My little sister gave birth to her second daughter on Nov. 22. They named her Emma Evangeline, Evangeline for our Gramma Edith’s middle names.
See, my grandma Edith had 11 brothers and sisters and at the time of her birth, each of her sisters got to pick out a name for her. And so she was Edith Evangeline Delores Linseth. Add the Veeder on the end of that when she got married and us grandkids had fun singing her name to the tune of “John Jacob Jingleheimer Schmidt… da da da da da da da…”
If I let my daughters name Emma, her name would be LaLa Sprinkle Pancake, so kids must have been more sophisticated back then…
But anyway, Emma is fresh and squishy and looking like she’s always belonged here, all 9 pounds, 5 ounces of her. My daughters, husband and I had been waiting impatiently for her arrival, marking the date on the calendar, wondering if we’d have a cousin on one of their birthdays. But no, Emma has her own birthday, so that’s one thing she won’t have to share with her sister and cousins. For now anyway.
Fast forward a year or so and I see some joint parties in her future, which, frankly, I would have loved to have with my cousins if they all lived closer. And so now officially my little sister and I are raising four little girls, aged 4, 2, 2 ½ and 0 in this wild and muddy place.
And depending on the moment, we are all doing just fine, but feel free to stop over anytime with a bottle of wine or a bottle of Advil. Or cookies would be good, too. Or chocolate…
My little sister could probably use the chocolate about now. She and her family have been living in the 600-square-foot cabin on the ranch while they wait for their new house to be set over the hill from ours, right behind the barnyard where, coincidentally, a woman named Emma once lived and raised children of her own.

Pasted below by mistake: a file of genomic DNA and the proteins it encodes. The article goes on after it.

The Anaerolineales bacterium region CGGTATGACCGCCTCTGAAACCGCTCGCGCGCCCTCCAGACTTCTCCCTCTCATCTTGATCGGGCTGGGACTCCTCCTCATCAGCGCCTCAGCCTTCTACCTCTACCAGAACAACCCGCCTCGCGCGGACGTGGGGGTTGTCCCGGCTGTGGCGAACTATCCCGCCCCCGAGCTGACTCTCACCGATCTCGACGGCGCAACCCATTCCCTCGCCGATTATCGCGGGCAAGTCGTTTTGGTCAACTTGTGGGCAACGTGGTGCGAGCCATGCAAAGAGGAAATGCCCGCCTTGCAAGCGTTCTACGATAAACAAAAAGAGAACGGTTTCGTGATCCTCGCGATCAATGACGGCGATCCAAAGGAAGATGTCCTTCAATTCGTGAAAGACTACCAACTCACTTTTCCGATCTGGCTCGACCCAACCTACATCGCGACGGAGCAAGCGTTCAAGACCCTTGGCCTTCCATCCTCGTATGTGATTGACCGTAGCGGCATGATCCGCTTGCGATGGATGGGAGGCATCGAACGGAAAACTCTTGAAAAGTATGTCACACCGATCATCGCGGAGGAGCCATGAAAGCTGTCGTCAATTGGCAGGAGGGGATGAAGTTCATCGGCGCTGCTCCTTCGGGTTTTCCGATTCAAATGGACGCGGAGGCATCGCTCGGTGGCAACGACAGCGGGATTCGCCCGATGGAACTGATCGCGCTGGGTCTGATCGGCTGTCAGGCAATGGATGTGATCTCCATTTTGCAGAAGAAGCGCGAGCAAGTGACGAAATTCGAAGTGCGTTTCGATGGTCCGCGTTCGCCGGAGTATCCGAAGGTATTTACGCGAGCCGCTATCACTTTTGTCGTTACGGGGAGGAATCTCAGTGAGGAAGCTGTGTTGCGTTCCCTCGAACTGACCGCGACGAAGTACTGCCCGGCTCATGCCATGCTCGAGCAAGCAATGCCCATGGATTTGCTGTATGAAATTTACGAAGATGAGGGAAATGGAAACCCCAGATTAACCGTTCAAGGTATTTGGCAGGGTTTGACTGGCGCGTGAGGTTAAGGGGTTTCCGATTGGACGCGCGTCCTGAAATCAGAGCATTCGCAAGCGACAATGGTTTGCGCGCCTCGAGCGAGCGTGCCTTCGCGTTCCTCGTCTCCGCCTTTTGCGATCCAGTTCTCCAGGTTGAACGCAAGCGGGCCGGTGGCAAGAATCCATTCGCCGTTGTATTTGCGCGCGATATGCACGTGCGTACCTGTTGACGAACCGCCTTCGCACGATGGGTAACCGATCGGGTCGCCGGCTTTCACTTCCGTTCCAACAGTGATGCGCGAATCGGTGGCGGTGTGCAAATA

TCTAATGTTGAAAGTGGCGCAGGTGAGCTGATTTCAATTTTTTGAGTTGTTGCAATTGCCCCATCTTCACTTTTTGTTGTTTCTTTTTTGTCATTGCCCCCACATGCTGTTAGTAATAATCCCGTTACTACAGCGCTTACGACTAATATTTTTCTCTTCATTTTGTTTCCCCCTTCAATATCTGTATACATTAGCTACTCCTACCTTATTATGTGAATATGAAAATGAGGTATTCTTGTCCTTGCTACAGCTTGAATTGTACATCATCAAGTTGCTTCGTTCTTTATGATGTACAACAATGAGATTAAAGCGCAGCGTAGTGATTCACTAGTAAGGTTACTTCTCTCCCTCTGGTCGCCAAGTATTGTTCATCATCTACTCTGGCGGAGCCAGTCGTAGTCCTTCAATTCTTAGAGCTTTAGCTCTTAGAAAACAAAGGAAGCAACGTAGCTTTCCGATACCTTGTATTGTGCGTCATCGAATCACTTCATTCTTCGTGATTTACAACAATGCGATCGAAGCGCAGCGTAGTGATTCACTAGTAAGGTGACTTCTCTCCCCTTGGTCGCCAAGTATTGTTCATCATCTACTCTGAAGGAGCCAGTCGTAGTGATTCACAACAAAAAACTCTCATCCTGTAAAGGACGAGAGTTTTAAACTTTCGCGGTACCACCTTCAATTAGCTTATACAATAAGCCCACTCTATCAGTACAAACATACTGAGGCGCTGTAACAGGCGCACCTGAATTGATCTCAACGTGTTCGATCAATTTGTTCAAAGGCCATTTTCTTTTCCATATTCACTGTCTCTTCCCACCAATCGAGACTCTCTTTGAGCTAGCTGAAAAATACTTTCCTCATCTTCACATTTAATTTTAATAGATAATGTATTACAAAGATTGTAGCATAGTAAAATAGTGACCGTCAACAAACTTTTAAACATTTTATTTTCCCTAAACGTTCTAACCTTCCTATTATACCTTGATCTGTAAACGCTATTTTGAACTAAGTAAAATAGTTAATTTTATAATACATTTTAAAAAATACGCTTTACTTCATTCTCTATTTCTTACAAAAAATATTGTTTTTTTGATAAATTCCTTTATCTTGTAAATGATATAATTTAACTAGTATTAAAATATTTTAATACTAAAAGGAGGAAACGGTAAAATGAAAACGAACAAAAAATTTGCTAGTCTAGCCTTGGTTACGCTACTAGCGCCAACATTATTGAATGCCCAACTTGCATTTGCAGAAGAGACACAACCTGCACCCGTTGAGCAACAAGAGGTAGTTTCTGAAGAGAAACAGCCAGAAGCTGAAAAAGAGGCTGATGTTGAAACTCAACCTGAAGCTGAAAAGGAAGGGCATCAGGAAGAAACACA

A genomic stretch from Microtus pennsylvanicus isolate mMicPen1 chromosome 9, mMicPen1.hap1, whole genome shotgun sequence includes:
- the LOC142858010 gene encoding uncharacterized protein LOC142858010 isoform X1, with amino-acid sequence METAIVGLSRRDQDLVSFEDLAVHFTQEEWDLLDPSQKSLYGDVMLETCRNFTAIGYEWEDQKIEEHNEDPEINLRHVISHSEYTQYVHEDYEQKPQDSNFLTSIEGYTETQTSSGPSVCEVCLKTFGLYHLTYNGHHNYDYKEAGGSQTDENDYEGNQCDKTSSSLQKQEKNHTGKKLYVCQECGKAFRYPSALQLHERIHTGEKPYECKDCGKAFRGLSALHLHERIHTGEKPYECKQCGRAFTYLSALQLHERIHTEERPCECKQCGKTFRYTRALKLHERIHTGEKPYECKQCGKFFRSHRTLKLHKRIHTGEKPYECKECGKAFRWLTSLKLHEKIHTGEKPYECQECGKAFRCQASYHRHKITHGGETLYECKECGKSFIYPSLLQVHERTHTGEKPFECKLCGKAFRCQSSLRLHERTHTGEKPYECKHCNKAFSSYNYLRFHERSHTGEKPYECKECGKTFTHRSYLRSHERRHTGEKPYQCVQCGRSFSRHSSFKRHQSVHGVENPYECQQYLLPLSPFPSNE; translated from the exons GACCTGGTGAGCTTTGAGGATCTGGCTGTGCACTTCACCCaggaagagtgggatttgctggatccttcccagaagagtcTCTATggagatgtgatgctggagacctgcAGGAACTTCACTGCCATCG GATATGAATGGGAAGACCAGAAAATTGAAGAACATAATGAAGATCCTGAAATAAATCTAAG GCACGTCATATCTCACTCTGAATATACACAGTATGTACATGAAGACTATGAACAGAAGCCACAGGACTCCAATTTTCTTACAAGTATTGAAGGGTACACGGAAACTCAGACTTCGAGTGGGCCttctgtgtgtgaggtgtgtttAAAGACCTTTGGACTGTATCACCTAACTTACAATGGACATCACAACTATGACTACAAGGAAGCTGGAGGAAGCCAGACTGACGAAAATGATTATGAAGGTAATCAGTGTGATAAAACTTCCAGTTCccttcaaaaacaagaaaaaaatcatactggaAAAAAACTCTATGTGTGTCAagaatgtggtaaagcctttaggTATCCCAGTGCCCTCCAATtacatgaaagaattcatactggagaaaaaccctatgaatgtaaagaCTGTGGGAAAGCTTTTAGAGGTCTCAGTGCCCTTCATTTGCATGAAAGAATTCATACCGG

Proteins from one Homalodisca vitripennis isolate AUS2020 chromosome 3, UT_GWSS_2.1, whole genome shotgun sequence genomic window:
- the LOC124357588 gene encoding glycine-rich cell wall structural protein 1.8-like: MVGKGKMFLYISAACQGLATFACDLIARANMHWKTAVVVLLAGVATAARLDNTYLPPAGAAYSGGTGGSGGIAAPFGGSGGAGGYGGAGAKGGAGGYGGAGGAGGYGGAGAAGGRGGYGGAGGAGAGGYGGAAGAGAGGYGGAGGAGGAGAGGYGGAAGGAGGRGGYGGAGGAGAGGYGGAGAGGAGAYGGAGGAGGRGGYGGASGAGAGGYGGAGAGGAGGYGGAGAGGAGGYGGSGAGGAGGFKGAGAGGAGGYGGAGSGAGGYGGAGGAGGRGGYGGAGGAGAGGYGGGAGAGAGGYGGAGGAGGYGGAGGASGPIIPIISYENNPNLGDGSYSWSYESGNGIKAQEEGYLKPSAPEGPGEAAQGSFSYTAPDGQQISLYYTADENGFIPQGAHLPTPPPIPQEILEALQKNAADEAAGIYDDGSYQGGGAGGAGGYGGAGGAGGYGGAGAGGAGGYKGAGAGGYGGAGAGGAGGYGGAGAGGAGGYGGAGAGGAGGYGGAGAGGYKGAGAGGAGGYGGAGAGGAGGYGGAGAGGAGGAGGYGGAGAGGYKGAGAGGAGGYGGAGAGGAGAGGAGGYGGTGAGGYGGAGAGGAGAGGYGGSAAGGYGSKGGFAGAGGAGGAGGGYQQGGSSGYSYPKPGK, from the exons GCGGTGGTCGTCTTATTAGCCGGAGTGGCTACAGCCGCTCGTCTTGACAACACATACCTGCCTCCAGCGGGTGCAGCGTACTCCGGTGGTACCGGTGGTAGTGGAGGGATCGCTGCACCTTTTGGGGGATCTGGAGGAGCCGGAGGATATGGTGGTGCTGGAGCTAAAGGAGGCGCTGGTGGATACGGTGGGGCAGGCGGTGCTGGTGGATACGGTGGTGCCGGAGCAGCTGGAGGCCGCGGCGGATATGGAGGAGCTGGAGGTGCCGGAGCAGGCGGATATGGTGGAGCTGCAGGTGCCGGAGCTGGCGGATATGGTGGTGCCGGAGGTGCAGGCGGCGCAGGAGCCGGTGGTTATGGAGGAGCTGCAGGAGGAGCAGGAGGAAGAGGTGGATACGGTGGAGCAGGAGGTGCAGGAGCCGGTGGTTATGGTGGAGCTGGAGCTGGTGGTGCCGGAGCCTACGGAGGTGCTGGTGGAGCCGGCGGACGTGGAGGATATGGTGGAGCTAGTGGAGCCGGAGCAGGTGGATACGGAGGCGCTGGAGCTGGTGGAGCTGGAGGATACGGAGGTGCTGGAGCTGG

Emma was our great-aunt, married to our Grandpa Pete’s brother Lorraine. The two brothers farmed and ranched and raised children on this place in a different time. Ask their children and they will remember what living close to their cousins meant to them — a friend over the hill, small adventures, dirt bike ramps, mud pies and someone always there to witness, and maybe help harness, the near catastrophes they made for themselves.
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I wonder if those kids could have ever imagined another tiny Emma and spunky Edith living on those very same spots 50 years later?
Looking into Emma’s tiny face and running my fingers through her dark hair, I can’t help but flashback to the younger version of my little sister, Alex, loading up our mom’s pink hard-topped Samsonite suitcase and dragging it down the scoria road toward the mailbox after a disagreement with our mom. Alex was known for her hot-cheeked temper and knack for declaring a frustrating situation the “Wowst day of hew life!”
When our Grandma Edith drove down the road for a visit that afternoon and asked her what she was doing, my little sister replied “I’m wunning away from that witch!” She was running away to Gramma’s house, likely, but Gramma coming over for a visit sort of foiled her dramatic plans, and so she sat on the big rocks by the road and contemplated what she might do for supper before dragging that suitcase back home and making amends.
And so I guess what I’m saying here is:
1. I hope Emma turns out just like her mother.
2. I can’t wait for Emma (or Ada) to run away to my house. I will help them unpack their stuffed animals, give them Oreos and secretly call their mother to laugh about it.
Because judging by the beautiful and chaotic present, it’s apparent that we need one another. And we’re so incredibly lucky to be here together on this place.
Welcome to the world, Emma Evangeline Lala Sprinkle Pancake. We’re all here for you, girl. With chocolate.